I think the most interesting thing for me this week, which was highlighted by the Karpathy article, is how much we need to adjust the data we input into a system before creating a machine learning model. A uniformity must exist with a reduction of noise to accurately embody the true answer to the problem we are attempting to solve.
This most acutely reminds me of a Roomba or a robotic vacuum. People, including myself, will sing the praises of owning one of these devices as it keeps the floor clean regularly without the need of external monitoring, to fulfill a role which I would normally take on as I have now two quite furry companions. The thing about the vacuums though is that I have to make sure everything that I don’t want it to run into is off the floor, that there is no water abounding, that there isn’t any string to get caught up in it’s gears or motors. Essentially I have made my apartment a system in which the robot vacuum can work in peace without any obstruction.
The same goes for this learning model which Karpathy uses. These photos are taken and cleaned in some way to create a uniformity which the system itself can understand and process, with anything deviating from that uniformity not being captured.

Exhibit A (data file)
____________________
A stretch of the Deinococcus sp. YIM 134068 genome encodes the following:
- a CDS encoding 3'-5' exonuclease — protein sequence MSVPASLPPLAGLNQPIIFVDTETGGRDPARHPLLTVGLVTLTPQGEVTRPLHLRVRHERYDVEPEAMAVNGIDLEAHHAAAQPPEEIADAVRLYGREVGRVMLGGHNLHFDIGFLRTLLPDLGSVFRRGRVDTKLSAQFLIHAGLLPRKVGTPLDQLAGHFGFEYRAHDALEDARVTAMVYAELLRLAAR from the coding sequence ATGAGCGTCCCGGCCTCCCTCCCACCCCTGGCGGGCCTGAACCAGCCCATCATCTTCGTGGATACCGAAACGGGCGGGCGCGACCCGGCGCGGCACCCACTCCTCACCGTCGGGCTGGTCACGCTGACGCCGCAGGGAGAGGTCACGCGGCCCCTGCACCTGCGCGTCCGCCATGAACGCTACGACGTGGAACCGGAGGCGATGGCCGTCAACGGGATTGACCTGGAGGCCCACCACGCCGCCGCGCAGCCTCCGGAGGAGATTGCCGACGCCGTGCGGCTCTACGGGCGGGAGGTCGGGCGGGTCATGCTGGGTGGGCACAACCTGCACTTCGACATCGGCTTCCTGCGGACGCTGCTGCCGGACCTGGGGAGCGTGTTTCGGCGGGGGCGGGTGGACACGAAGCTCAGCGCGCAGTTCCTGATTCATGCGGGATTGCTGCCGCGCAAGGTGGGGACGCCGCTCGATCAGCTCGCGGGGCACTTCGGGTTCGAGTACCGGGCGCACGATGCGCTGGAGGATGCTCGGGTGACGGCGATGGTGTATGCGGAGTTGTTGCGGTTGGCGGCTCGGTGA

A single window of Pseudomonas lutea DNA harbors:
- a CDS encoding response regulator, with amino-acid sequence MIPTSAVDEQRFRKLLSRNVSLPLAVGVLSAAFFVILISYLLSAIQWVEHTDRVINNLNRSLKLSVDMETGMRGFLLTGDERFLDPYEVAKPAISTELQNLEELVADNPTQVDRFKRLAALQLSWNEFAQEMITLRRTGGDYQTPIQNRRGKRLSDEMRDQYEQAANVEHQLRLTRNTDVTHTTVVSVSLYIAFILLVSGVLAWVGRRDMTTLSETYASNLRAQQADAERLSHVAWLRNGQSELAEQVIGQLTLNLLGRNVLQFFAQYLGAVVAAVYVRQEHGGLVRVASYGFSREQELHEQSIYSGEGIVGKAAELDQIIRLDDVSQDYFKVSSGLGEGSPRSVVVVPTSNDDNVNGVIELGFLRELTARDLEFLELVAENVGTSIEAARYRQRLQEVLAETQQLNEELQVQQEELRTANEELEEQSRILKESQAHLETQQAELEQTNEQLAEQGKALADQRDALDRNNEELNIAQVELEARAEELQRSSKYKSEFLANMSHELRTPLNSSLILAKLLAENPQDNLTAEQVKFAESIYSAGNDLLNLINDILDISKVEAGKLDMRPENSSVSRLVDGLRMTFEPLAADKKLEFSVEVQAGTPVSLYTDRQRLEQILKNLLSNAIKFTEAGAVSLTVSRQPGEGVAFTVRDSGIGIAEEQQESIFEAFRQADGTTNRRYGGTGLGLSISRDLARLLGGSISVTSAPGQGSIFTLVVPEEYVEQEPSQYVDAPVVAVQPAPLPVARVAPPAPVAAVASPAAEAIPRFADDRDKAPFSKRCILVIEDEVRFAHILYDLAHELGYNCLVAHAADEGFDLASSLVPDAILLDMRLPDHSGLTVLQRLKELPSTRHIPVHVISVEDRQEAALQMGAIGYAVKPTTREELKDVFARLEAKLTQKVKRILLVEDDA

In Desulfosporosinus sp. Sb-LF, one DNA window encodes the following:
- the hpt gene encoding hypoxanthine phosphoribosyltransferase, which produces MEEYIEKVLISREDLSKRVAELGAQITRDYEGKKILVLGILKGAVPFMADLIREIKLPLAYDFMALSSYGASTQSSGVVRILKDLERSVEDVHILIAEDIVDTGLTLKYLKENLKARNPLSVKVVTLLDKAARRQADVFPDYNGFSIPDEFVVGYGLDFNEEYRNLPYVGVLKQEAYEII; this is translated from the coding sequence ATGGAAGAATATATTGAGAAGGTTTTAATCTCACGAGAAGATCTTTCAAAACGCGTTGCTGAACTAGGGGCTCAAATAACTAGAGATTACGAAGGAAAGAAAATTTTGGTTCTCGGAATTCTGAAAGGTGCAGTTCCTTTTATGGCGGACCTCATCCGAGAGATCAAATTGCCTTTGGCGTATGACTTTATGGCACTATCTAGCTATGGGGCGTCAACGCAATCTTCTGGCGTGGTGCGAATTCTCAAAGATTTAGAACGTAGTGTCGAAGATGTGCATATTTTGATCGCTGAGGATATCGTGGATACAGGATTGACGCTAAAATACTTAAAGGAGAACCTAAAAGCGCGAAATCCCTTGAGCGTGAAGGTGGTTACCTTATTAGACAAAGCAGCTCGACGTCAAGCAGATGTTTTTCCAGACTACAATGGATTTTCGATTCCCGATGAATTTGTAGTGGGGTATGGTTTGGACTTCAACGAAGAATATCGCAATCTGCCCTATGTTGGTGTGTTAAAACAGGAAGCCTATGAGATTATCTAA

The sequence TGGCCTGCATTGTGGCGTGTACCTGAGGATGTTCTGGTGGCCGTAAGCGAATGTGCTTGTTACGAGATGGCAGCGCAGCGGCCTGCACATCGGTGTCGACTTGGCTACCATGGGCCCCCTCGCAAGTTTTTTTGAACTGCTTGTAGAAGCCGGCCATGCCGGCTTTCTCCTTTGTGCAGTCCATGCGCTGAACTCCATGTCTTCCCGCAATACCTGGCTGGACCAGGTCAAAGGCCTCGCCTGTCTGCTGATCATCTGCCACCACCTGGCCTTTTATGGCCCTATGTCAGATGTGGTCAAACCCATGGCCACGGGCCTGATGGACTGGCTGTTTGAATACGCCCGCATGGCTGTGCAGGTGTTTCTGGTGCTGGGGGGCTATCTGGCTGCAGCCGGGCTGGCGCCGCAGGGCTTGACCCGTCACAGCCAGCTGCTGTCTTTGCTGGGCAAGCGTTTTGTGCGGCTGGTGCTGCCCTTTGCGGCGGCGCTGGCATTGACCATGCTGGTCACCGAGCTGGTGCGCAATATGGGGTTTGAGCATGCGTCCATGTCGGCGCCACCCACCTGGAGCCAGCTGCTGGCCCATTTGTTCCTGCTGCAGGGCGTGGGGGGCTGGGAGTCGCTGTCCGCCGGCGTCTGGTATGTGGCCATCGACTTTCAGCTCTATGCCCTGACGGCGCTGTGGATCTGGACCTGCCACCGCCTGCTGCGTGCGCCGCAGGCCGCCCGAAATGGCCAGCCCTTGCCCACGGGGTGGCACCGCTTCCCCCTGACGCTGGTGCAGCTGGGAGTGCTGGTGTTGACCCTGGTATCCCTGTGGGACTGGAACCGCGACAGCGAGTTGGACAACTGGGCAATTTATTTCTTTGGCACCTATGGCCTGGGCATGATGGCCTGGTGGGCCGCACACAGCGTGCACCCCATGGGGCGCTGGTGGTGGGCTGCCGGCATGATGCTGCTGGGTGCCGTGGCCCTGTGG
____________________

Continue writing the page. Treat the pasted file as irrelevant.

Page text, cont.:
What does this tell us about the pictures? That the system knows how to pick out certain types of well done and popular made photos which people have uploaded on the internet. This is amazing! Though does it teach us anything about the photos themselves or how to take photos? No, as these are techniques that could be learned by studying photography and design.
What I worry about is not clean practices of learning by the messiness of the world. Something has to give, will the world become more orderly to accommodate the model? Or will the model eventually be strong enough to be able to handle the messiness of the world? I am sure it’s somewhere in between but it will be interesting where we will find ourselves on that spectrum.